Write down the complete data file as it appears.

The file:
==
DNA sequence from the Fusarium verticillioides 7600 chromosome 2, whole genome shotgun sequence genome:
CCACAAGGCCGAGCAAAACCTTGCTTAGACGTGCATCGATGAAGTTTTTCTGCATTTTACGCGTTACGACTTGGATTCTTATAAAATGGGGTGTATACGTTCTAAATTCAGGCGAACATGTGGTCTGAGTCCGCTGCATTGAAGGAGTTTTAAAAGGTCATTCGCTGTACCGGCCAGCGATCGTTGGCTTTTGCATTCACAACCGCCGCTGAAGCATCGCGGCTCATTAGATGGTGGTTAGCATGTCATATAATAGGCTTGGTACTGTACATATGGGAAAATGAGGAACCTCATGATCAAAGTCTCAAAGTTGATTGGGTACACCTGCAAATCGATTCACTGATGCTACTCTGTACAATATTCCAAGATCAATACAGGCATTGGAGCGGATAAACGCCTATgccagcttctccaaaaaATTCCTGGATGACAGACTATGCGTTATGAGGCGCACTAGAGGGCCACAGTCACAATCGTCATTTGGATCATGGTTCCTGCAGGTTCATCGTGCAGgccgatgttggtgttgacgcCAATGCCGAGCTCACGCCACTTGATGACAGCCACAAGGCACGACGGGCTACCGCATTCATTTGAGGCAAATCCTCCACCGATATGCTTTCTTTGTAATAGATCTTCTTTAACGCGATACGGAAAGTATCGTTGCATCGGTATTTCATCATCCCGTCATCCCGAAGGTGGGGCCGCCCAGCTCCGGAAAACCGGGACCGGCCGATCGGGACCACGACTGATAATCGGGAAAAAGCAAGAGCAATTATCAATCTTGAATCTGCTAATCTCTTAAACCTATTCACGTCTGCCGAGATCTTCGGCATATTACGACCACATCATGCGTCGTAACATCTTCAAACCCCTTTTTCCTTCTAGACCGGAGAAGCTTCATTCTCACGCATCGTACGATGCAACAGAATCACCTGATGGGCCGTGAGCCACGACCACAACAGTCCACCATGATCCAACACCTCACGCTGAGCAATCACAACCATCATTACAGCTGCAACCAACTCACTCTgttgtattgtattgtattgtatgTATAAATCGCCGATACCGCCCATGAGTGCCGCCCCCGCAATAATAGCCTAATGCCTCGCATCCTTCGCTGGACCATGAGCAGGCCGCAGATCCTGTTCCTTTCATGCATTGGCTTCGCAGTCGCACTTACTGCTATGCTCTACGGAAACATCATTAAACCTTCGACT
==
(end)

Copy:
DNA sequence from the Fusarium verticillioides 7600 chromosome 2, whole genome shotgun sequence genome:
CCACAAGGCCGAGCAAAACCTTGCTTAGACGTGCATCGATGAAGTTTTTCTGCATTTTACGCGTTACGACTTGGATTCTTATAAAATGGGGTGTATACGTTCTAAATTCAGGCGAACATGTGGTCTGAGTCCGCTGCATTGAAGGAGTTTTAAAAGGTCATTCGCTGTACCGGCCAGCGATCGTTGGCTTTTGCATTCACAACCGCCGCTGAAGCATCGCGGCTCATTAGATGGTGGTTAGCATGTCATATAATAGGCTTGGTACTGTACATATGGGAAAATGAGGAACCTCATGATCAAAGTCTCAAAGTTGATTGGGTACACCTGCAAATCGATTCACTGATGCTACTCTGTACAATATTCCAAGATCAATACAGGCATTGGAGCGGATAAACGCCTATgccagcttctccaaaaaATTCCTGGATGACAGACTATGCGTTATGAGGCGCACTAGAGGGCCACAGTCACAATCGTCATTTGGATCATGGTTCCTGCAGGTTCATCGTGCAGgccgatgttggtgttgacgcCAATGCCGAGCTCACGCCACTTGATGACAGCCACAAGGCACGACGGGCTACCGCATTCATTTGAGGCAAATCCTCCACCGATATGCTTTCTTTGTAATAGATCTTCTTTAACGCGATACGGAAAGTATCGTTGCATCGGTATTTCATCATCCCGTCATCCCGAAGGTGGGGCCGCCCAGCTCCGGAAAACCGGGACCGGCCGATCGGGACCACGACTGATAATCGGGAAAAAGCAAGAGCAATTATCAATCTTGAATCTGCTAATCTCTTAAACCTATTCACGTCTGCCGAGATCTTCGGCATATTACGACCACATCATGCGTCGTAACATCTTCAAACCCCTTTTTCCTTCTAGACCGGAGAAGCTTCATTCTCACGCATCGTACGATGCAACAGAATCACCTGATGGGCCGTGAGCCACGACCACAACAGTCCACCATGATCCAACACCTCACGCTGAGCAATCACAACCATCATTACAGCTGCAACCAACTCACTCTgttgtattgtattgtattgtatgTATAAATCGCCGATACCGCCCATGAGTGCCGCCCCCGCAATAATAGCCTAATGCCTCGCATCCTTCGCTGGACCATGAGCAGGCCGCAGATCCTGTTCCTTTCATGCATTGGCTTCGCAGTCGCACTTACTGCTATGCTCTACGGAAACATCATTAAACCTTCGACT